Is ALOHA Enough for Emergency Response?
Being active members of the safety community, we hear over and over again “Use the right tool for the job?” This is a mantra in the safety world because we all know that using the wrong tool can be dangerous and, in some cases, fatal. A wrench is not a hammer; a knife is not a screwdriver; a screwdriver is not a chisel. So when it comes to emergency response, why do some organizations continue to choose the wrong tool for the job? In a hazardous chemical release, the right tools bring real-time information to you and your team, helping you respond effectively, efficiently, and accurately.
ALOHA is a hazard modeling software, distributed by the U.S. Environmental Protection Agency, which is used for planning how to respond to potential chemical emergencies. It allows the user to manually input details or estimates about a chemical release and in turn provides an estimated threat zone. While tools like ALOHA do have their uses in response planning, it’s important to note that they only use static data for threat zone modeling. The result of course is a static model.
Trained emergency responders know that conditions are dynamic in a chemical emergency. You cannot rely on weather and gas sensor data from ten minutes ago because conditions change constantly. When you rely on static data, you’re basing lifesaving emergency response actions on a brief snapshot of a dynamic event.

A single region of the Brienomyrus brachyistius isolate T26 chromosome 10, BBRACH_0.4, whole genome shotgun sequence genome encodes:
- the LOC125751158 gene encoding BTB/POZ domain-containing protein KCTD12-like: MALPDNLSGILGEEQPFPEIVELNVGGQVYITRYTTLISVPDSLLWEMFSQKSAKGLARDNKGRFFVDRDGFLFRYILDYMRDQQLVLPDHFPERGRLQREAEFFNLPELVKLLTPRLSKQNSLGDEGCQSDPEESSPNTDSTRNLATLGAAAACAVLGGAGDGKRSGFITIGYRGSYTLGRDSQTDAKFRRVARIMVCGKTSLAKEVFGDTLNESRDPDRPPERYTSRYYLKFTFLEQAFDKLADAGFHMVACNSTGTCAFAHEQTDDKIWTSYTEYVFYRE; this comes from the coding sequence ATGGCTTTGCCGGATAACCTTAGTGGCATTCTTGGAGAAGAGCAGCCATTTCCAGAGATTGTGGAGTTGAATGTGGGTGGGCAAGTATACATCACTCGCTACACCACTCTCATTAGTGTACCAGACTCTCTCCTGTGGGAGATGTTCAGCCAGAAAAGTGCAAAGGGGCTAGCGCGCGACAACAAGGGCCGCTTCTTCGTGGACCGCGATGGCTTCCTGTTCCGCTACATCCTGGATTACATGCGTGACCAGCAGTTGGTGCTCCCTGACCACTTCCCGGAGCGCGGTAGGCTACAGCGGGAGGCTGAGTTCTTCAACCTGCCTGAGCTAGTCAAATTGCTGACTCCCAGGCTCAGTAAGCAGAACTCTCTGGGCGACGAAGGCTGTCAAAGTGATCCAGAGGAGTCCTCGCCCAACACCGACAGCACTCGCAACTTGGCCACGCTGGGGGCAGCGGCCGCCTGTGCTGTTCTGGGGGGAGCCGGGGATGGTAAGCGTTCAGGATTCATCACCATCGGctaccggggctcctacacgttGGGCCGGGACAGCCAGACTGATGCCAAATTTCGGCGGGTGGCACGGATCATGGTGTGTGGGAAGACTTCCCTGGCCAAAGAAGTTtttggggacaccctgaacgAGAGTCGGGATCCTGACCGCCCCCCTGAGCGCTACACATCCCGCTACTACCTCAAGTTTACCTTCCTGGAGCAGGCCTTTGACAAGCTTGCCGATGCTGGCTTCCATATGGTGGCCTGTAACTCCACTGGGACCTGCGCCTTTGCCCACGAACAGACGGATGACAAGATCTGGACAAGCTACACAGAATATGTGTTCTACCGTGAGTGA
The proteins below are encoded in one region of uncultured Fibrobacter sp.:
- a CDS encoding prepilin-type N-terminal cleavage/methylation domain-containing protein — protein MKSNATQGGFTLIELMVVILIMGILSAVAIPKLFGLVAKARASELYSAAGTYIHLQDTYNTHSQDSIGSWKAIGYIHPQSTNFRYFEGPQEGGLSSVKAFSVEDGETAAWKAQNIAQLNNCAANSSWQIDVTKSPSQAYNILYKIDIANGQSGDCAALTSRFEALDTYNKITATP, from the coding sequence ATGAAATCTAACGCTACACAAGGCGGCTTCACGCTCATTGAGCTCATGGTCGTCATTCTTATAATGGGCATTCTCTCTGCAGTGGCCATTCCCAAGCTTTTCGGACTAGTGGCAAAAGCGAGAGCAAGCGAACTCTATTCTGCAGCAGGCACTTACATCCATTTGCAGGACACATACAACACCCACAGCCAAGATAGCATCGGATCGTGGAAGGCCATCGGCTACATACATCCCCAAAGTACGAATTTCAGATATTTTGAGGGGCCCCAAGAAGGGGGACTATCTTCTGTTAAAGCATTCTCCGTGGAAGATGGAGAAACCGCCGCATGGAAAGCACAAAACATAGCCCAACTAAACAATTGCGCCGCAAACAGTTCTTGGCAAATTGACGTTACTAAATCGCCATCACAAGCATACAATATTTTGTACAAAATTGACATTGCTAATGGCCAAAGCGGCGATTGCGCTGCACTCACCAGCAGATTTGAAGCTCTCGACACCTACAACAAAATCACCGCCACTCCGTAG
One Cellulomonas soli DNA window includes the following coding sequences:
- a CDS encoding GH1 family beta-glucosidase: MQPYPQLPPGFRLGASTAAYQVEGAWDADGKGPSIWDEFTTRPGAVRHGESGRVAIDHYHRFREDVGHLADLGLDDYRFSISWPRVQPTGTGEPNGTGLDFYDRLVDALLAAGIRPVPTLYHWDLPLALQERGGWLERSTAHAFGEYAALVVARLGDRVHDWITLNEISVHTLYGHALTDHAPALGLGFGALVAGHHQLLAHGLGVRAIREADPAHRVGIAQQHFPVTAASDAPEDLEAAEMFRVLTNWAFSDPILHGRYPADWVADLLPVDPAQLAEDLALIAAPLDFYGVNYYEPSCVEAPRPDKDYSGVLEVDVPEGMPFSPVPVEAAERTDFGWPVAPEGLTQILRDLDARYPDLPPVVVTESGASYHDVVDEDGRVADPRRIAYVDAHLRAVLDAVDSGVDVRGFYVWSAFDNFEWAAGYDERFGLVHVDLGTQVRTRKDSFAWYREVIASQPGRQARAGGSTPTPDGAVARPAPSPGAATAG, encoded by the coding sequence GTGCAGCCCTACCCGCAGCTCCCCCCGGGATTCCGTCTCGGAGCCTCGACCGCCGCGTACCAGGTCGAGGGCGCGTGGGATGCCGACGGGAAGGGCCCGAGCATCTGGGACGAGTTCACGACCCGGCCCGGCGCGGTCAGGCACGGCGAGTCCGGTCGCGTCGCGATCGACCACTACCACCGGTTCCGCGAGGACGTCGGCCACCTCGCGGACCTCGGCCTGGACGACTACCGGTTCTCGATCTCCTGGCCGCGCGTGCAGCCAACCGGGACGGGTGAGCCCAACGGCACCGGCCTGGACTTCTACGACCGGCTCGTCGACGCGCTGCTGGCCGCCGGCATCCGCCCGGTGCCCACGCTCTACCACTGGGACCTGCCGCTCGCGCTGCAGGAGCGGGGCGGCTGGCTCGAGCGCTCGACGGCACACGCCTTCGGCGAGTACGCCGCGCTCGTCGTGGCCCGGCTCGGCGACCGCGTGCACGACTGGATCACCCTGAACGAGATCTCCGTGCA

Decisions need to be made with confidence because the safety and lives of your community members and the people you work with are at stake. ALOHA is a free download, making it attractive to those looking for solutions to their emergency response needs, but is it really cost free? If the wrong decision is made during an emergency it can end up costing the safety of your staff and your community.
ALOHA Startup Warning:
As demonstrated above, the limitations of ALOHA reveal its inadequacy as a tool for emergency response in the hazardous materials industry.
Emergency responders can’t control the ever-changing environment in a chemical emergency. It only makes sense that they should use response tools that change along with the conditions and take the guesswork out of plume modeling.